Noise is normally the bane of electronic sensors. While biological organisms can make great use of noise, man-made electronics go to great lengths to reduce signal noise as much as possible.
Now, Penn State researchers have found that a small amount of background noise can enhance the performance of light sensors when the light is too dim to sense otherwise.
The sensor is based on a two-dimensional material called molybdenum disulfide, an inorganic compound used in many high-end sensors. While the sensor used in the study detected light, it could also be used for many other types of sensors as it requires low amounts of energy.
Stochastic resonance (SR) is a phenomenon where a signal that is normally too weak to be detected by a sensor, can be boosted by adding white noise to the signal, which contains a wide spectrum of frequencies.
The key to the technology is a phenomenon called stochastic resonance, where a signal too weak to be detected is boosted by adding white noise on a wide spectrum of frequencies. It’s one of those astounding phenomena, where noise, which is considered detrimental for electronic circuits and communication systems, actually ends up playing a constructive role in the detection of weak signals.
The inspiration for the study came from nature, says lead author Saptarshi Das, an assistant professor of engineering science and mechanics. Saptarshi and colleagues found that if you add just the right amount of background noise, it can actually increase the signal for the sensor.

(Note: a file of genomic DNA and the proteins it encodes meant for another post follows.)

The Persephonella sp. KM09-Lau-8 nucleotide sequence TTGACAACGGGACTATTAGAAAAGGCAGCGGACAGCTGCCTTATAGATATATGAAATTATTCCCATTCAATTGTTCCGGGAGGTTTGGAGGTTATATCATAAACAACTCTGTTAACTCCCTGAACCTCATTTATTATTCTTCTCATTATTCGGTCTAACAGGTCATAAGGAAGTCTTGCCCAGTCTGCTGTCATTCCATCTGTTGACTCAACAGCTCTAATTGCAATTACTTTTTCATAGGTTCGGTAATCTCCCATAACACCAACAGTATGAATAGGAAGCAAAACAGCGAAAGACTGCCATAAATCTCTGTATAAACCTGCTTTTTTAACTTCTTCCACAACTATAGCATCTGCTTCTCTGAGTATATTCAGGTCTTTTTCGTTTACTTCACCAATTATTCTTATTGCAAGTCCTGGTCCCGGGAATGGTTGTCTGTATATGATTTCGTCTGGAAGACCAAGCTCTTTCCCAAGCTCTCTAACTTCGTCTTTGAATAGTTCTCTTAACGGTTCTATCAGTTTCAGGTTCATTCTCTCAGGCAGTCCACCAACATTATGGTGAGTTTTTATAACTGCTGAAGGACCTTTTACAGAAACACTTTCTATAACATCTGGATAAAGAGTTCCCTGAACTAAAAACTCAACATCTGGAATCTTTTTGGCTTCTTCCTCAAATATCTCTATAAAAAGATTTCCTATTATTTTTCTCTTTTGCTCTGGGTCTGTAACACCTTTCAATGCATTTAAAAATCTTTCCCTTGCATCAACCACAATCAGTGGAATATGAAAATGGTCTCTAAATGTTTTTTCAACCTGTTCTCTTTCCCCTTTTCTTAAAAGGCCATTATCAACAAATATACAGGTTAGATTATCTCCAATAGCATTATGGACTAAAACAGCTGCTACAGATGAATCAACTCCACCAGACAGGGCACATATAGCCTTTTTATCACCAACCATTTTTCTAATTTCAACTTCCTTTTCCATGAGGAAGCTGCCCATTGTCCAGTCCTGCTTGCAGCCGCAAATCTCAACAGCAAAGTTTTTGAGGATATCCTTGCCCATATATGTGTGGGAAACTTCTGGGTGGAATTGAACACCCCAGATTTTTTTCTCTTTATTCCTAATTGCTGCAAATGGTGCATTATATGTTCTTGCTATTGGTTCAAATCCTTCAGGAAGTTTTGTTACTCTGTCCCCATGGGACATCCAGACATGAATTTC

“For example, a paddlefish that lives in muddy waters cannot actually find its food, which is a phytoplankton called Daphnia, by sight. The paddlefish has electroreceptors that can pick up very weak electric signals from the Daphnia at up to 50 meters. If you add a little bit of noise, it can find the Daphnia at 75 meters or even 100 meters. This ability adds to the evolutionary success of this animal.”
In the study, the team described the process, although the technique has not yet been demonstrated on a silicon photodiode (which would make the device very scalable) — but in theory, any state of the art sensor can be enhanced this way.
The finding could help usher in the so-called Internet of Things (the embedding of internet connection to all sorts of sensors) — sensors have become very cheap and accessible, but there’s still plenty of room for improvement when it comes to weak signals. It’s also oftentimes impractical to add expensive, power-hungry equipment to ensure a low signal. The technique is also applicable in environmental sensors such as monitoring emissions or earthquakes.
Journal Reference: Akhil Dodda et al, Stochastic resonance in MoS2 photodetector, Nature Communications (2020). DOI: 10.1038/s41467-020-18195-0